- sObject Collection – what are you looping through
- sObject Variable – What variable will hold the individual record you’re currently looking at within the loop
This is an important distinction. The Loop doesn’t loop through anything other than sObjects. Think of the Loop as a digital PEZ dispenser. It holds multiple pieces of candy (records) but only gives you one at a time. The loop lets you draw two lines, one for the “Next Element” which passes 1 record over and the second line for when you’re out of candy.
If you’ve been using Flow for a while, you’re probably familiar with the decision element. This is basically a big “If this then that” step. You define the “That” through “Outcomes” and then you define the “if this” as the criteria for each outcome. In my flow there’s two outcomes: “Still More Dates,” and “No more Dates”
My criteria for “Still More Dates” is simply “ThisDate” is less than or equal two ThisOpportuniy’s close date. This outcome means I have more tasks to create. The other, or default outcome, means there are no more tasks to create.
You MUST have at least 2 outcomes for a decision, but you can have multiple outcomes – each with their own criteria.
Assignment defining Field values
Assignment elements are wonderful things. They can be used to set variables within your flow and recently you can use them to specify field values for sObject Variables and add them to a sObject Collection. In this element, I’m setting the value for the Subject, ActivityDate and WhatID (related record) for “NewTask.” That’s it. I could also use this same element to add to a sObject Collection, but I like to keep this neat and use a second assignment element to do that.
I’m also using the Assignment element to add 1 day to “ThisDate” each time I go through the decision path. Each time I go to the Decision element I’m re-comparing to see if “ThisDate” is now greater than my Close Date. I keep adding 1 day to “ThisDate” until the Decision takes us to the “No More Dates” outcome.
Finally, our Fast Create element. This can create a single record from a sObject variable or create multiple records that are within a sObject Collection. I’m doing the latter in this flow. I’m creating all the records at once within the collection. I consider this a best practice and it prevents me from creating the records within the loop which may cause an error if I have too many records.
You need to keep your validation rules in mind when using Fast Create. Flows run under the same restrictions a user as if they were manually creating the records. If you have a validation rule that requires a field and you do not fill that field in – your flow will cause an error. Keep that in mind.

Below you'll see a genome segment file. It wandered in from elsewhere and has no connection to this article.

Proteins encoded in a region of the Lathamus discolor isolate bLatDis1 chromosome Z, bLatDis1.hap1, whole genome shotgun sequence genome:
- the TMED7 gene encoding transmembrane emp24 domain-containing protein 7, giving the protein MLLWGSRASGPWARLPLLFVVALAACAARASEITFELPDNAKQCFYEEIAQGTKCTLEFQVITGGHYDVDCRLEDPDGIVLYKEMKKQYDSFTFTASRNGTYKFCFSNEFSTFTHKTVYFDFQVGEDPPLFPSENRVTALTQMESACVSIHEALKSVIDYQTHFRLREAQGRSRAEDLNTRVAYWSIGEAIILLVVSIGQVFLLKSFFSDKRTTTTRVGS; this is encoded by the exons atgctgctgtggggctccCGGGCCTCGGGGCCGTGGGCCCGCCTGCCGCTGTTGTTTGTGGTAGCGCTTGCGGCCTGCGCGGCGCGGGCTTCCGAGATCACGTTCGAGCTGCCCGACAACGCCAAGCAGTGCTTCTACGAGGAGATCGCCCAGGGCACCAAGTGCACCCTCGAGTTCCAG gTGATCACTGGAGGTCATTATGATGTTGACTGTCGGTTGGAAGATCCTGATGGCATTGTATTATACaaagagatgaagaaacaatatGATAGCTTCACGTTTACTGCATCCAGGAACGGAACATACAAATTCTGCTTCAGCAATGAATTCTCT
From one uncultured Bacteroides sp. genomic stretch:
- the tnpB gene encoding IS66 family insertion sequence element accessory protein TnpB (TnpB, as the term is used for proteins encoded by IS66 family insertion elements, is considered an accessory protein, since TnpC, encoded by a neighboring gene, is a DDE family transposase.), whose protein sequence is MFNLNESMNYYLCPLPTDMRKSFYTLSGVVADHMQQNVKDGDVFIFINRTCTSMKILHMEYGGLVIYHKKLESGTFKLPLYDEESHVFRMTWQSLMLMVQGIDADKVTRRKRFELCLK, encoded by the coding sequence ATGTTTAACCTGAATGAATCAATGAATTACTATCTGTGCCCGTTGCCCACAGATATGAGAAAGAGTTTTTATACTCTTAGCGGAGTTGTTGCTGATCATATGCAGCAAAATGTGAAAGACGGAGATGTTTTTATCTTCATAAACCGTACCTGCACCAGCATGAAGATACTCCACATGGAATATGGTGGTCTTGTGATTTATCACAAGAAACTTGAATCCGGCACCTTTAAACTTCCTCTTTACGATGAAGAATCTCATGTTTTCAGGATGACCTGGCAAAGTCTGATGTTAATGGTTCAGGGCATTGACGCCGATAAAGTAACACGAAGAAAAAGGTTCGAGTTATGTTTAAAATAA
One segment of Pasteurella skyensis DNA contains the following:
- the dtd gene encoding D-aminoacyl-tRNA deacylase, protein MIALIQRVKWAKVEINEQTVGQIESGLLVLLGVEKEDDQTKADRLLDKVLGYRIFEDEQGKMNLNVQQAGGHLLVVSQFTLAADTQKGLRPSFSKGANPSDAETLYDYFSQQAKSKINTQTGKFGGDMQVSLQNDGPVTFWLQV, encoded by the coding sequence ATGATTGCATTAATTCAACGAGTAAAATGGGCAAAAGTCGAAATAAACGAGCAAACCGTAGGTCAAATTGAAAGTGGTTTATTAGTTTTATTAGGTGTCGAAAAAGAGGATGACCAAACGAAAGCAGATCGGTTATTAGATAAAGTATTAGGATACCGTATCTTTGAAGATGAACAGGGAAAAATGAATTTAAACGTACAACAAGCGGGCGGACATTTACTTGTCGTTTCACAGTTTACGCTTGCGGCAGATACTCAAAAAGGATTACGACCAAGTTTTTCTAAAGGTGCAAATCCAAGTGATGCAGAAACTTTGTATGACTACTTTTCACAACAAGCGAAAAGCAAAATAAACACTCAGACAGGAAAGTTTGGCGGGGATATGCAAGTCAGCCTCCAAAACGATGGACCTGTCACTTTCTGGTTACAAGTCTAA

So there’s our flow. We start by querying our Opportunities and then we loop through each record. For each record, we compare our dates using a Decision element. If we need to create a record, we add 1 day to our date variable, assign values to our Task record (sObject Variable) and then add that Task to our collection. We then go back to the decision and compare the updated “ThisDate” to our Close Date. Repeat as necessary. Once we’ve created tasks for all the days between the Created and Close date we go to the next record in the loop. Finally, once we’ve looped through all the records, added all the tasks to the collection, we create the actual tasks.
Want to see what the finished result looks like? You can see a video of it here http://youtu.be/2PYHIY6zk18 Sorry there’s no audio to walk you through it. I haven’t quite figured out how to record audio and video without causing my computer to go on strike.
There are some considerations to this flow. A fast update element is limited to 200 records at a time. Plan accordingly, if your flow has a chance to create more than 200 records you’ll want to do a decision tree to do a fast create when you hit 200 records, then empty your collection and start adding new records. Rinse and repeat. This method also has an upper limit. You can only have 150 DML elements (Create, Update, and Delete) with a maximum of 10,000 records created from DML statements. Consider using asynchronous APEX if you have to create that many records.
You can find information on the limits of Flow here: https://help.salesforce.com/HTViewHelpDoc?id=vpm_admin_flow_limits.htm&language=en_US
David – and everyone else reading this – I hope you find this helpful.
The Developer aka The Salesforce Wizard
Want more information about Loops and flow? Check out my video Wizard’s Apprentice Lightning Experience – sObject Variables, Collections & Loops Revisted
A Note From The Editor
A little secret about WizardNews posts. I hate writing Post Titles. I struggle with trying to write titles that are informative, accurate, and grab your attention. One of the more difficult parts is not to interject my sense of humor into the title – too much. For example, alternative titles for today’s post included:
- Yay! Someone used the Letters to Developer form!
- Once again into the flow dear friends!
- Loopy for Loops
- Want to come to my office and see my sObject Collection?
What other titles can you come up with for this week’s blog post?